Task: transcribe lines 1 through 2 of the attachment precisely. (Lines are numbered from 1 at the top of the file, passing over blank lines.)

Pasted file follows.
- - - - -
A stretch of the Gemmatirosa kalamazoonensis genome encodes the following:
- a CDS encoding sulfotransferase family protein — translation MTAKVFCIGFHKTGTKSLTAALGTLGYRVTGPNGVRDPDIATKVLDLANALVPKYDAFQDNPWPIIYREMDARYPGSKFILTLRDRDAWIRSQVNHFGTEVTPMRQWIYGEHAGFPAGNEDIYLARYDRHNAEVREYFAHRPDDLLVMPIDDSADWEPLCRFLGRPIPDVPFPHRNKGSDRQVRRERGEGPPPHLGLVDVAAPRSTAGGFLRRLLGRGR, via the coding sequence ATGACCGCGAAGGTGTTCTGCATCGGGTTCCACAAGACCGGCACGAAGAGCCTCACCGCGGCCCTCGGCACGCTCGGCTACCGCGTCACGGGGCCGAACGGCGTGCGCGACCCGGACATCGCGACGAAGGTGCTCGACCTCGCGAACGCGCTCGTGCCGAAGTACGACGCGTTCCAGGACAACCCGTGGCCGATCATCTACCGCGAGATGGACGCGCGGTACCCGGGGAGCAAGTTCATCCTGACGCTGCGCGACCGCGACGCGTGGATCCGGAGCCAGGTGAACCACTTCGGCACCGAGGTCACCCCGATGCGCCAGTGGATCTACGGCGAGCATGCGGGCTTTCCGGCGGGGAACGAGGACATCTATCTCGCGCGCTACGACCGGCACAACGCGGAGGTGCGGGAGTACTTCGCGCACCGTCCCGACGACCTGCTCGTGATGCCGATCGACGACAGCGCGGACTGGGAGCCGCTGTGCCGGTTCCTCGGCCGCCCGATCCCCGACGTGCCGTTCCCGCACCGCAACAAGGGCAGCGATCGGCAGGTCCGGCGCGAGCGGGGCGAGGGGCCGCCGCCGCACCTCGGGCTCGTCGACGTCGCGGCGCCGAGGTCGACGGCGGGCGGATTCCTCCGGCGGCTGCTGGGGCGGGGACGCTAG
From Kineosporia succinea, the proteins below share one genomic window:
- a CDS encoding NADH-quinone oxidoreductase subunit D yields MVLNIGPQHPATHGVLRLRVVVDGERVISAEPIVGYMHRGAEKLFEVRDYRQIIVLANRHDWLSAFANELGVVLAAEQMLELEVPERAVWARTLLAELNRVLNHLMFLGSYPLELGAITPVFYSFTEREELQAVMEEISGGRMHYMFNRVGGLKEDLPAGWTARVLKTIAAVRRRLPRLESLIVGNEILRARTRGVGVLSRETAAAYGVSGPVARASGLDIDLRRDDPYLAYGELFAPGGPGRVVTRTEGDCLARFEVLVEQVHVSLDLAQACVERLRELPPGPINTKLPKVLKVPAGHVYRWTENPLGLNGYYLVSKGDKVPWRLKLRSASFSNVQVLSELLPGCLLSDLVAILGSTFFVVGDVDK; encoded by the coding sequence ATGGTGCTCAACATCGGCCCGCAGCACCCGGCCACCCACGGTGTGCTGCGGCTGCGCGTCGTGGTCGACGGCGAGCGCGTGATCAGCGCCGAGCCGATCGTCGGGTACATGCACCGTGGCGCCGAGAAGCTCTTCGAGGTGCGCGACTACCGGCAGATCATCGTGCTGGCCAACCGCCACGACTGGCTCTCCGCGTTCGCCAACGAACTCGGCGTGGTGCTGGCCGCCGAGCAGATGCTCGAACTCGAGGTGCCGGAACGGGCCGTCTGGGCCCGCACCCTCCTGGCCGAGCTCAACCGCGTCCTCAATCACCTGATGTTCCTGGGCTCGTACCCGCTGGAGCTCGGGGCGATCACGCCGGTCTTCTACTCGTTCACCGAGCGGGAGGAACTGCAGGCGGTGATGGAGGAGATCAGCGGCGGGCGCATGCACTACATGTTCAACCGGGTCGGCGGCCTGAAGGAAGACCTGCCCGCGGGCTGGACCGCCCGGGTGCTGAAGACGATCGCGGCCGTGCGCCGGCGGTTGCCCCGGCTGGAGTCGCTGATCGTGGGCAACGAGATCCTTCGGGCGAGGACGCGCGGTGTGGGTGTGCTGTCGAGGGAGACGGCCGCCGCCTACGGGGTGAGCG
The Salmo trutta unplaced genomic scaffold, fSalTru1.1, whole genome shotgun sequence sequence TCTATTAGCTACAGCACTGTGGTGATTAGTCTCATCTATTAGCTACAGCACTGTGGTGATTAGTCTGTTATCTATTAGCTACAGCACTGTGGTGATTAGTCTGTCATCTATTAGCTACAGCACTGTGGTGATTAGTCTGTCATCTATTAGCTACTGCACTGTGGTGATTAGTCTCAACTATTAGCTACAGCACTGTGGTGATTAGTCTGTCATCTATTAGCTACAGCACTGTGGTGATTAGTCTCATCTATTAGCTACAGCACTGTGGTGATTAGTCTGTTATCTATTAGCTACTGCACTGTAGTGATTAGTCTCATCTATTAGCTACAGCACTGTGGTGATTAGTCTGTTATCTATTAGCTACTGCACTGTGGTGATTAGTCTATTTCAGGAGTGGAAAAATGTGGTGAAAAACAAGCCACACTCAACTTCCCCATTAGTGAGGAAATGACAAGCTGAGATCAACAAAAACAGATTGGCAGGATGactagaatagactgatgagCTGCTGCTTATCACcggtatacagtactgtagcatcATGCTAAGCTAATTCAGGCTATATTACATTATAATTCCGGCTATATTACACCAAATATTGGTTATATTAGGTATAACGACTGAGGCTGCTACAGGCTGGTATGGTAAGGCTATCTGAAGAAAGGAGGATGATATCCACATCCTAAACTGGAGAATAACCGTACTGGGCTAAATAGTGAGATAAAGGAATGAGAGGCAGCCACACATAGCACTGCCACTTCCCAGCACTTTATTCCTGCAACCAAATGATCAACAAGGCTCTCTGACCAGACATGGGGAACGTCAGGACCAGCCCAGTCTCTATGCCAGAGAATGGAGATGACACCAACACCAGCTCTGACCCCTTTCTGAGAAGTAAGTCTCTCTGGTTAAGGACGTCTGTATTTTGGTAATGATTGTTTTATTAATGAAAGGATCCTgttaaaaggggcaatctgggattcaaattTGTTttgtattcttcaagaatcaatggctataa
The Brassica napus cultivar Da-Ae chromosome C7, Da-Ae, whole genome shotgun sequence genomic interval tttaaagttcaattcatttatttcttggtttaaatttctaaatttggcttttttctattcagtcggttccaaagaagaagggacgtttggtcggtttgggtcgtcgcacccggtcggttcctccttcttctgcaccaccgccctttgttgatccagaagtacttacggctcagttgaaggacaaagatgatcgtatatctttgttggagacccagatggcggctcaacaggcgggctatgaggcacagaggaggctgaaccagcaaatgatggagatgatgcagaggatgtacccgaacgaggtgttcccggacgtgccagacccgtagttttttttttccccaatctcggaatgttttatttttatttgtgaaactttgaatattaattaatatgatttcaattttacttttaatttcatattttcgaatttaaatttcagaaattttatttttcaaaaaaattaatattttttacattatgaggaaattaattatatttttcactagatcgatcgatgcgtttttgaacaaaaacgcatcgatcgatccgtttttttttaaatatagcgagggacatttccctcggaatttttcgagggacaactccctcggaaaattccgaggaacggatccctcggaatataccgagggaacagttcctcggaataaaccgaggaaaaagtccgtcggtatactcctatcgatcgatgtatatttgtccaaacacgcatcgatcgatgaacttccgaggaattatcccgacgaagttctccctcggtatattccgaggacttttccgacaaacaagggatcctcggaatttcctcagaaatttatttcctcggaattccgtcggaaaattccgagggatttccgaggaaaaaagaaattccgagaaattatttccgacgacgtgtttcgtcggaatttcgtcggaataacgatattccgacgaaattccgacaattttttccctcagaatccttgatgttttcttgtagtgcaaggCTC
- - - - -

A stretch of the Gemmatirosa kalamazoonensis genome encodes the following:
- a CDS encoding sulfotransferase family protein — translation MTAKVFCIGFHKTGTKSLTAALGTLGYRVTGPNGVRDPDIATKVLDLANALVPKYDAFQDNPWPIIYREMDARYPGSKFILTLRDRDAWIRSQVNHFGTEVTPMRQWIYGEHAGFPAGNEDIYLARYDRHNAEVREYFAHRPDDLLVMPIDDSADWEPLCRFLGRPIPDVPFPHRNKGSDRQVRRERGEGPPPHLGLVDVAAPRSTAGGFLRRLLGRGR, via the coding sequence ATGACCGCGAAGGTGTTCTGCATCGGGTTCCACAAGACCGGCACGAAGAGCCTCACCGCGGCCCTCGGCACGCTCGGCTACCGCGTCACGGGGCCGAACGGCGTGCGCGACCCGGACATCGCGACGAAGGTGCTCGACCTCGCGAACGCGCTCGTGCCGAAGTACGACGCGTTCCAGGACAACCCGTGGCCGATCATCTACCGCGAGATGGACGCGCGGTACCCGGGGAGCAAGTTCATCCTGACGCTGCGCGACCGCGACGCGTGGATCCGGAGCCAGGTGAACCACTTCGGCACCGAGGTCACCCCGATGCGCCAGTGGATCTACGGCGAGCATGCGGGCTTTCCGGCGGGGAACGAGGACATCTATCTCGCGCGCTACGACCGGCACAACGCGGAGGTGCGGGAGTACTTCGCGCACCGTCCCGACGACCTGCTCGTGATGCCGATCGACGACAGCGCGGACTGGGAGCCGCTGTGCCGGTTCCTCGGCCGCCCGATCCCCGACGTGCCGTTCCCGCACCGCAACAAGGGCAGCGATCGGCAGGTCCGGCGCGAGCGGGGCGAGGGGCCGCCGCCGCACCTCGGGCTCGTCGACGTCGCGGCGCCGAGGTCGACGGCGGGCGGATTCCTCCGGCGGCTGCTGGGGCGGGGACGCTAG